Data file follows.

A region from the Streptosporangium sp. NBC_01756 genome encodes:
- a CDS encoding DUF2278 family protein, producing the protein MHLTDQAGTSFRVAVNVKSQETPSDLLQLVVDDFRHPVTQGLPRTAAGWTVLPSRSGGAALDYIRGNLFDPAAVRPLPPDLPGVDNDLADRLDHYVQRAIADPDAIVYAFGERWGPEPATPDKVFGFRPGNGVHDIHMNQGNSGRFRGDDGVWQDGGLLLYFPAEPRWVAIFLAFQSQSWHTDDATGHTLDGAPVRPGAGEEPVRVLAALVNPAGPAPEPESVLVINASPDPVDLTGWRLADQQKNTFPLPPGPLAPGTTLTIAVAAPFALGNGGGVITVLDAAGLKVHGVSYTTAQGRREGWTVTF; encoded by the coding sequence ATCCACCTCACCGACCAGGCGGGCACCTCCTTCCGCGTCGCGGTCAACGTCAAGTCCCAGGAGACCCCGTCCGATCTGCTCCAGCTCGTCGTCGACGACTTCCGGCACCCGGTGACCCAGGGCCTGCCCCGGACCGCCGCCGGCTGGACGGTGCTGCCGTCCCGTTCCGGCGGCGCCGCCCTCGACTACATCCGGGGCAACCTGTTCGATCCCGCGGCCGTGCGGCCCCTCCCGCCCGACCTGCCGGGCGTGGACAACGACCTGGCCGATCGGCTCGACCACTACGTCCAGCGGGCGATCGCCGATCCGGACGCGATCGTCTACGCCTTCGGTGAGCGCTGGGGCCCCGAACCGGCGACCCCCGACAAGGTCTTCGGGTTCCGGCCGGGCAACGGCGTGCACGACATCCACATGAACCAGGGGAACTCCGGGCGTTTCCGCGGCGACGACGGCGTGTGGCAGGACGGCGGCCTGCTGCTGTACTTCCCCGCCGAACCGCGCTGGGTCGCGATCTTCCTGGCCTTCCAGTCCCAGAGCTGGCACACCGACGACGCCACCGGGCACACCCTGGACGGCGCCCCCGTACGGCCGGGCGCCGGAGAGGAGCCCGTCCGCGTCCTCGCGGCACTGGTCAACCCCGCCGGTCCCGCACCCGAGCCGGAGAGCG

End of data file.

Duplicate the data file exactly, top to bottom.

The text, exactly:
A region from the Streptosporangium sp. NBC_01756 genome encodes:
- a CDS encoding DUF2278 family protein, producing the protein MHLTDQAGTSFRVAVNVKSQETPSDLLQLVVDDFRHPVTQGLPRTAAGWTVLPSRSGGAALDYIRGNLFDPAAVRPLPPDLPGVDNDLADRLDHYVQRAIADPDAIVYAFGERWGPEPATPDKVFGFRPGNGVHDIHMNQGNSGRFRGDDGVWQDGGLLLYFPAEPRWVAIFLAFQSQSWHTDDATGHTLDGAPVRPGAGEEPVRVLAALVNPAGPAPEPESVLVINASPDPVDLTGWRLADQQKNTFPLPPGPLAPGTTLTIAVAAPFALGNGGGVITVLDAAGLKVHGVSYTTAQGRREGWTVTF; encoded by the coding sequence ATCCACCTCACCGACCAGGCGGGCACCTCCTTCCGCGTCGCGGTCAACGTCAAGTCCCAGGAGACCCCGTCCGATCTGCTCCAGCTCGTCGTCGACGACTTCCGGCACCCGGTGACCCAGGGCCTGCCCCGGACCGCCGCCGGCTGGACGGTGCTGCCGTCCCGTTCCGGCGGCGCCGCCCTCGACTACATCCGGGGCAACCTGTTCGATCCCGCGGCCGTGCGGCCCCTCCCGCCCGACCTGCCGGGCGTGGACAACGACCTGGCCGATCGGCTCGACCACTACGTCCAGCGGGCGATCGCCGATCCGGACGCGATCGTCTACGCCTTCGGTGAGCGCTGGGGCCCCGAACCGGCGACCCCCGACAAGGTCTTCGGGTTCCGGCCGGGCAACGGCGTGCACGACATCCACATGAACCAGGGGAACTCCGGGCGTTTCCGCGGCGACGACGGCGTGTGGCAGGACGGCGGCCTGCTGCTGTACTTCCCCGCCGAACCGCGCTGGGTCGCGATCTTCCTGGCCTTCCAGTCCCAGAGCTGGCACACCGACGACGCCACCGGGCACACCCTGGACGGCGCCCCCGTACGGCCGGGCGCCGGAGAGGAGCCCGTCCGCGTCCTCGCGGCACTGGTCAACCCCGCCGGTCCCGCACCCGAGCCGGAGAGCG